Cades Cove, an isolated valley surrounded by mountain peaks, is burrowed in Great Smoky Mountains National Park. The 11-mile-long Cades Cove Loop that circles the basin is an iconic masterpiece in the Smokies.
Visitors to Great Smoky Mountains National Park shouldn’t miss this historic, scenic area. What was once a two-lane road home to nearly 100 settlers is now a one-lane road teeming with tourists itching to glimpse these historic cabins, grand panoramic scenes, and spectacular wildlife.
In this ultimate Cades Cove travel guide, you will learn how to get to Cades Cove, what vehicles need a parking tag to drive through the loop, what to do while you’re there, a step-by-step driving guide, insider tips, the best time to visit, and more!
Cades Cove Travel Guide
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How to Get to Cades Cove
The Cades Cove Loop Road is located in Great Smoky Mountains National Park. The entrance to the loop is at the end of Laurel Creek Road. This is the only way to enter Cades Cove, but you can exit Cades Cove through two other seasonal roads: Parson Branch Road and Rich Mountain Road.
Distances to Cades Cove
- From Cherokee, NC – 57 miles
- From Knoxville, TN – 44 miles
- From Gatlinburg, TN – 27 miles
- From Townsend, TN – 9 miles
Cades Cove Fees
Cades Cove is free to enter, but if you are going to be stopping for 15 minutes or longer, you’ll need to purchase and display a parking tag on your vehicle.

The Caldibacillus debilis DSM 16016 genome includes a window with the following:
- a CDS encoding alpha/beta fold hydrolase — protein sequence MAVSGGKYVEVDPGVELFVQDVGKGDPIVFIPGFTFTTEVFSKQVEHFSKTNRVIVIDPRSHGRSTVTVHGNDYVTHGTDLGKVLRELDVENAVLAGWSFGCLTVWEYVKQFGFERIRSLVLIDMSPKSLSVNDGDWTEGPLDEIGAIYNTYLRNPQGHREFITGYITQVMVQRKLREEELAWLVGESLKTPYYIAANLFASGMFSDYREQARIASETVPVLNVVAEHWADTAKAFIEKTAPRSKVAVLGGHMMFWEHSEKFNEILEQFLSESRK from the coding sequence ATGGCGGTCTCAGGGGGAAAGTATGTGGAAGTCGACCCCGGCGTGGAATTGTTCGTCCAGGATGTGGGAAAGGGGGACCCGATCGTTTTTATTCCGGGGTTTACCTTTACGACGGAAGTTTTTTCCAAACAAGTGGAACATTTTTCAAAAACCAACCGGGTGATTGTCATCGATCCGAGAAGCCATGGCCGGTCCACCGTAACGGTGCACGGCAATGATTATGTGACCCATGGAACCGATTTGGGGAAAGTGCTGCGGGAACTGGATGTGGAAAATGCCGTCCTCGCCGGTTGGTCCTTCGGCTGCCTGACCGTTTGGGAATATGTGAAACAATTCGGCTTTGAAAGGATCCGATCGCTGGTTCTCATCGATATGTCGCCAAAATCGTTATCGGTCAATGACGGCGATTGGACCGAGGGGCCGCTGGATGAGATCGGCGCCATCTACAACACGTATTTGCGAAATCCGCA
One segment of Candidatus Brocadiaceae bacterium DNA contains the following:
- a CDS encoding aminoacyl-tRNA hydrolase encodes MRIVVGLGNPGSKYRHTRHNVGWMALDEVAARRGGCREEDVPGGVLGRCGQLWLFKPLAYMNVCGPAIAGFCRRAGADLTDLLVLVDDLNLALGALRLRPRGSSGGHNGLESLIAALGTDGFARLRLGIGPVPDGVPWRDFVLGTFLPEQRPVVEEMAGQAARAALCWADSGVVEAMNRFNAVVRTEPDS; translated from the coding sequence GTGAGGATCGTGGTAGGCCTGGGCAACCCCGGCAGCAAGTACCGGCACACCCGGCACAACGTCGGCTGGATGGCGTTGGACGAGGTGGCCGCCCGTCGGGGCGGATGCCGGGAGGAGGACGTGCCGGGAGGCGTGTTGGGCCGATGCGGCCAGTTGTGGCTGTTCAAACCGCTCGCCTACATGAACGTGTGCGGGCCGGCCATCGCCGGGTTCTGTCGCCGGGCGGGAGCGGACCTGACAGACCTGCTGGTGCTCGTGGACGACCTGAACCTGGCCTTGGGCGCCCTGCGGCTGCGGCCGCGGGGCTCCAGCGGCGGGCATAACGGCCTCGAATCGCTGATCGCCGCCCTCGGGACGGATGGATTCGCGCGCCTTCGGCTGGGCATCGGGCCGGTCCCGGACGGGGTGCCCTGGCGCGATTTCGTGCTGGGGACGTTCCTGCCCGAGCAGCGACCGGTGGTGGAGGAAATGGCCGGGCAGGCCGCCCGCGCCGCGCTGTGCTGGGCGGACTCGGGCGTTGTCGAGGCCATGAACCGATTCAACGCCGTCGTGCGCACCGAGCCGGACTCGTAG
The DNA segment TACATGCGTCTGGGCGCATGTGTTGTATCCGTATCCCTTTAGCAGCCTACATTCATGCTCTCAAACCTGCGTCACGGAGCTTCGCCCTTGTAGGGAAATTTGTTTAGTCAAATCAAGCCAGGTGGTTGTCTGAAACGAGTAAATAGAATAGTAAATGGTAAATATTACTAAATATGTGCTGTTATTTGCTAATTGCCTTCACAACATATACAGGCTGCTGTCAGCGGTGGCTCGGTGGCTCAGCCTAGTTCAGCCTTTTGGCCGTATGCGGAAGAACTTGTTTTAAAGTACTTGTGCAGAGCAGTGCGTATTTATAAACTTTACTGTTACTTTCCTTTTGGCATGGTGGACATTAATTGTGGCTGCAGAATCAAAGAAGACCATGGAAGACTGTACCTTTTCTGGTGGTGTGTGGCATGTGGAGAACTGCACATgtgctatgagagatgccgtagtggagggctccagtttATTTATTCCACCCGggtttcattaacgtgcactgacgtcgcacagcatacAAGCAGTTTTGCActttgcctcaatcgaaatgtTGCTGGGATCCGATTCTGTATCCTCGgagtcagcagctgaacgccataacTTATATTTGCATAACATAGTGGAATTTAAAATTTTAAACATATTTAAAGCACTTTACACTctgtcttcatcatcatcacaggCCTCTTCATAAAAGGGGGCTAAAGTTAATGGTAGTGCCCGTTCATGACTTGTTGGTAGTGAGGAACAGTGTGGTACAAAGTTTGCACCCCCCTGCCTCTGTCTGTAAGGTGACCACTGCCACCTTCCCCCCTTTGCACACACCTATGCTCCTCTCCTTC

What to Do in Cades Cove
There is so much to do in Cades Cove! You can use the paved, 11-mile one-way road to leisurely sightsee, view wildlife and historical buildings, hike one of the trails that branch off the road, cycle, take a horseback ride, camp, and make stops at any of the pull-offs to draw in the breathtaking landscape.
You can expect to see some sort of wildlife on your journey around Cades Cove. Wild turkeys and white-tailed deer are quite commonly spotted prancing and meandering across the roads and in the fields and meadows, but if you’re lucky, you may spy a black bear or coyote. Keep your eyes peeled!
Cades Cove isn’t all about driving. You can get out and hike, too! Meander around a casual nature trail, hike to waterfalls, or venture onto the AT and along mountain ridges for some serious legwork.
Best Hikes in Cades Cove
- Cades Cove Nature Trail – an easy, 0.8-mile loop perfect for families, small children, and casual visitors.
- Abrams Falls – a moderate, 5-mile out & back that is quite popular among visitors who aren’t shy about dipping their toes in the Smokies.